“Poland has been a center of the Jewish world for centuries. Then it became the center of Jewish death, with most of the Holocaust victims killed here,” says Jakub Nowakowski, the director of the Galicia Jewish Museum. As an act of self-preservation, he explains, talk of Jewish life was removed from public discourse for nearly 60 years after the war. “That’s why the story of Poland and its Jewish people is so compelling. Reclamation of memory and the past and the rekindling of Jewish identity are the best examples of resilience,” says Helise Lieberman, executive director of the Taube Center.
Then, a global pandemic threatened to slow down that reclamation of identity …
Shifting to Virtual Programming during the Crisis
As it did to many other cultural institutions across the globe, the coronavirus pandemic dealt a blow to the work of the Galicia Jewish Museum and the Taube Center, but both are pivoting to continue their missions.
Pre-pandemic, the Galicia Jewish Museum welcomed more than 70,000 visitors a year, and much of its revenue was generated through ticket sales for exhibitions, guided tours and space rentals. The museum has now pivoted to online programming. To fill the revenue gap, it relies on outside partners like Taube Philanthropies, which has supported the museum since its start, to keep the museum’s core operational side running.
“Sponsors are happy to cover the cost of exhibitions or other projects that you can see. But those initiatives would not be possible without our operational team – we need to cover salaries, pay the bills and other running costs,” Nowakowski says.
Like the museum, the Taube Center has shifted to virtual programming, tapping into its international network of scholars and cultural icons in its monthly webinar series. The Center now receives donations donations from its digital attendees and counts on grants, in addition to the generosity of individual donors who connect with its core mission and of supporting and enriching Jewish life in Poland.
The Taube Center previously released Field Guides to Jewish Warsaw, Jewish Krakow and Jewish Lodz. In 2020, the Center was awarded a grant from the Polish Ministry of Foreign Affairs to expand and translate its premium publication highlighting a thousand years of Jewish life in Poland, published in Polish, English, German, and Hebrew.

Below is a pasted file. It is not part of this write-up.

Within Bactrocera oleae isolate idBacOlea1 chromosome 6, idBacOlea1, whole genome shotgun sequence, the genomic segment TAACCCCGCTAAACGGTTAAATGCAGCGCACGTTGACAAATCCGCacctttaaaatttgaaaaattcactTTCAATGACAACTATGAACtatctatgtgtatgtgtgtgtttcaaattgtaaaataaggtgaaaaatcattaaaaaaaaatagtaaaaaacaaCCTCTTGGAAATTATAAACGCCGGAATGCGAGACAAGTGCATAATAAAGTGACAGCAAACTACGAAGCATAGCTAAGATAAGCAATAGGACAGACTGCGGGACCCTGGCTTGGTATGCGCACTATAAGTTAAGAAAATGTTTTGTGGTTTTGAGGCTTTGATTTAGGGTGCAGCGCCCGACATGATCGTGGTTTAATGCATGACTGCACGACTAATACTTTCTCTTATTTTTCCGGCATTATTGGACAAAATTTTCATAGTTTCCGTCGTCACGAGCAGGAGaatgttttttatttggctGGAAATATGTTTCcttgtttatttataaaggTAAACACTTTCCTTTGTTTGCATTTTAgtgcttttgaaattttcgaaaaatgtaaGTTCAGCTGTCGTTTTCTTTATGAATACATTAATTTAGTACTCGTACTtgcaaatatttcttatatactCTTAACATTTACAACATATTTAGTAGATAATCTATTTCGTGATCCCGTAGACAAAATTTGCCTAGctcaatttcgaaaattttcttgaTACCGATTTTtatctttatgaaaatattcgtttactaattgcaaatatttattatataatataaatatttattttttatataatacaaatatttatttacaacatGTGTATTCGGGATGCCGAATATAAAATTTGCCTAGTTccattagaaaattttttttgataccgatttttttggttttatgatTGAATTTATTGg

U.S. Donors Support the Jewish Revival
Support from donors is necessary to sustain the Jewish revival in Poland, and that includes donors based in the United States. When the Galicia Jewish Museum looked for a fiscal sponsor a few years ago, to receive tax-deductible donations in the United States on its behalf, it found KBFUS. “Without our partnership with KBFUS, it would be much more complicated for us to accept contributions from U.S. donors,” Nowakowski says.
Similarly, when the Taube Center decided to further diversify its sources of funding, it also reached out to KBFUS, at the recommendation of the Galicia Jewish Museum. From the onset, Lieberman says she was taken with “the ease of the process, and the organization’s warmth and expertise.”
“We’re delighted that the donations come in so quickly,” she says, “and when they do, KBFUS is very helpful in making clear how we should thank our donors.” She adds that it feels like KBFUS really wants the Taube Center to succeed in its fundraising efforts, so that it can fulfill its mission.
Part of that mission involves connecting with Jews across the globe, to inform them about the Center’s efforts to revive and celebrate the culture of Polish Jews – which long pre-dates the horrors of World War II. “Many people come to Poland to visit the six death camps that were established by the Nazi occupiers. The Taube Center’s approach, which recently changed its name to the Taube Center for Jewish Life & Learning, is to enhance an understanding of the history of Polish Jews, its traumas, contributions, and its resilience,” Lieberman says.